I'm currently driving a Suzuki SX4 2008. It gets (supposedly) 30 MPG (9.4 l/100km) on highways, though I suspect it's much lower now because of the beating I have given the poor car and lack of proper maintenance.

I regret the choice because I turned down a cheaper more fuel-efficient vehicle for it when I purchased it. At the time I had not anticipated how much driving I would be doing (a side effect of volunteering). I did over 15 hours of driving last week, almost exclusively highway. My usual week isn't quite that bad, but I do 30 minutes per day for work, and probably at least 3-5 hours a week for volunteer activities, likely more. A more fuel-efficient vehicle will definitely help. I'm considering either an electric or a tiny two-seater for my next vehicle, depending on how much they actual cost to purchase.

However, replacing a car has an environmental impact as well. The cost of building a new car releases a significant amount of pollution. I'm trying to figure out how the harm of purchasing a new car weighs against the harm of the pollution of an older, less fuel efficient, and poorly maintained vehicle. I figure keeping the old car would likely work out as environmentally better, but by how much?

  • 2
    Since you're (presumably) going to sell your car to someone else, that needs to be factored in somehow - your old car might go to someone who drives less. I'm not sure an electric car will work for you -- 15 hours of driving in a week means at least 2 hours/day, or over 100 miles at highway speeds - most mainstream EV's (excluding the $80K Tesla) have a range around 80 - 100 miles, so unless you can charge while on the go, you may not have enough range in an EV. – Johnny Dec 8 '14 at 16:54
  • Yes johnny, I misspoke. I should have said hybrid, not pure electric. I drive up to 6 hours a night on nights when I volunteer so range is an obvious concern. I Haven't gotten to the point of considering actual vehicles or their viability yet, I'm still trying to decide if I should even consider replacing the vehicle yet; and I'm leaning towards no :) – dsollen Dec 8 '14 at 19:52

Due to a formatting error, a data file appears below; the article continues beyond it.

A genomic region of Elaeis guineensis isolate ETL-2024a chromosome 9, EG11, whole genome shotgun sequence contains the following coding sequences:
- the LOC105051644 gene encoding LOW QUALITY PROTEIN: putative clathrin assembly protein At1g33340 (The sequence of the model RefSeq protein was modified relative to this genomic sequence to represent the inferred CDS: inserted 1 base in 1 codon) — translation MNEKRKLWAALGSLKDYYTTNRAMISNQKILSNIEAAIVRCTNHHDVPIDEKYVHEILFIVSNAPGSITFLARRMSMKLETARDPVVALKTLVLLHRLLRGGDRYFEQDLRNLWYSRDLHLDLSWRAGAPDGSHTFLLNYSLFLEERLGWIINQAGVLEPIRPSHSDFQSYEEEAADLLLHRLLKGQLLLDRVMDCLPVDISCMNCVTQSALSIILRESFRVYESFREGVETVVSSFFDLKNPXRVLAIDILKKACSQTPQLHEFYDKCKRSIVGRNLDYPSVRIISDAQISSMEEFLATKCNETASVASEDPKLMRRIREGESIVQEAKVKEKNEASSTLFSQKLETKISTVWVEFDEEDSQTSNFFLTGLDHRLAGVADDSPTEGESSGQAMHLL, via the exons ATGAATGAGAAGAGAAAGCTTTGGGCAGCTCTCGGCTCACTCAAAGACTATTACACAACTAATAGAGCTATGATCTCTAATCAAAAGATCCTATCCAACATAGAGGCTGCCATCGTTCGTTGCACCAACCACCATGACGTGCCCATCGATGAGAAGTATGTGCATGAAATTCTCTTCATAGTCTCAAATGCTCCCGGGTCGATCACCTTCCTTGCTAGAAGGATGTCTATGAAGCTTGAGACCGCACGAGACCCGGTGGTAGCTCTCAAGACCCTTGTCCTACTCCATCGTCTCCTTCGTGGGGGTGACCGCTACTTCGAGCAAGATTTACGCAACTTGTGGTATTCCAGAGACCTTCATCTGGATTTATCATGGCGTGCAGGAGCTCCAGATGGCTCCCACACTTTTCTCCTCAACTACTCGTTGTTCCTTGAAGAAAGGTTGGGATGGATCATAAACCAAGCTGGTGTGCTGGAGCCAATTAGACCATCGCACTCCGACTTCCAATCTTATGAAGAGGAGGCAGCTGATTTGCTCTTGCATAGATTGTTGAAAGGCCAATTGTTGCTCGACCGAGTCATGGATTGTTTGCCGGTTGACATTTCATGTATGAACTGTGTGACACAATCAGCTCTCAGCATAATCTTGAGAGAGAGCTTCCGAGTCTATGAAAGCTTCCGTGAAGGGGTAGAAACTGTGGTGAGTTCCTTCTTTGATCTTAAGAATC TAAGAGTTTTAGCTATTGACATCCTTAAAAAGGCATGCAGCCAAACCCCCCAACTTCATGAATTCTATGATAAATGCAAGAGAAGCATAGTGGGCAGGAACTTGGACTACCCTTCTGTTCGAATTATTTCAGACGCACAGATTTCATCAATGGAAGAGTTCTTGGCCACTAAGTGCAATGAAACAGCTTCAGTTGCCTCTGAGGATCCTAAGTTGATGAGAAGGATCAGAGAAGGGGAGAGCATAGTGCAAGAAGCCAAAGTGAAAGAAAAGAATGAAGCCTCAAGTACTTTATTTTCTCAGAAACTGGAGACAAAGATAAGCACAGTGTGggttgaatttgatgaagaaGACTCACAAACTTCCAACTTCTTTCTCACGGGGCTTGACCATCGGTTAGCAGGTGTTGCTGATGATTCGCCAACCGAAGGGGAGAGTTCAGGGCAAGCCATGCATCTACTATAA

• What about taking it for a tune-up? This will be cheaper than a new car and can improve fuel efficiency, though it's hard to say by how much. – LShaver Jul 29 at 16:15
up vote 4 down vote accepted
+100

According to this reference, up to 12 - 28% of the carbon emissions associated with a vehicles life cycle come from its manufacture and delivery.

So starting right now, of the two vehicles, the new one has a much larger impact than the old one. It would take a considerable amount of "better mileage" to overcome that impact. And that doesn't even factor in the impact of disposing the old vehicle - or that if you don't dispose of it it will continue to have an impact when driven by someone else.

If you're driving an oil burning, coolant leaking beater the argument might be different.

This is more of an elaborate comment on the answer by the user "That Idiot" to demonstrate how we can do calculations on these things.

Using this resource (sorry, in Dutch), I assume…:

  1. a car has cost already 3800 liters (1000 gallons) to get produced.

  2. the PO's "CO2"-Karma is reset to 0 at the moment we start our analysis.

  3. Using the metric system instead: [ I assume ] the PO's current car uses 1 liter of petrol per 10 km, and a new fuel efficient car uses 1 liter of petrol per 20 km.

  4. the only environmental impact of a car is it's CO2 impact. (it's not)

  5. the impact of disposing a new car can be neglected (it can't)

I can now create a graph with the liters of fuel used on the Ordinate (y-axis) and the kilometers traveled on the Abscissa (x-axis). The current car is represented by the red line, the new car is represented by the green line. The vertical blue line represents the amount of kilometers after which the burden of producing a new car is compensated by the new car's better fuel efficiency. This is around 78000 km or 50 000 miles (!) This might indeed be between 5 and 10 years of use.

The old car has already been produced ages ago and is approaching it's end-of-life, so this line starts at the origin. (That's what I mean with the PO's CO2-karma is thought to be reset at the moment of analysis.) The new car is produced as a result of the PO's wish to buy a new fuel-efficient car, and starts it's life with 3800 liters of fuel already used. enter image description here

* DISCUSSION *: the 3800 liters mentioned seems to be for a Prius. I believe a conventional small car like a VW-UP might take considerably less to produce.

* REQUEST: If somebody could help getting these numbers more accurate,... then: please :)*

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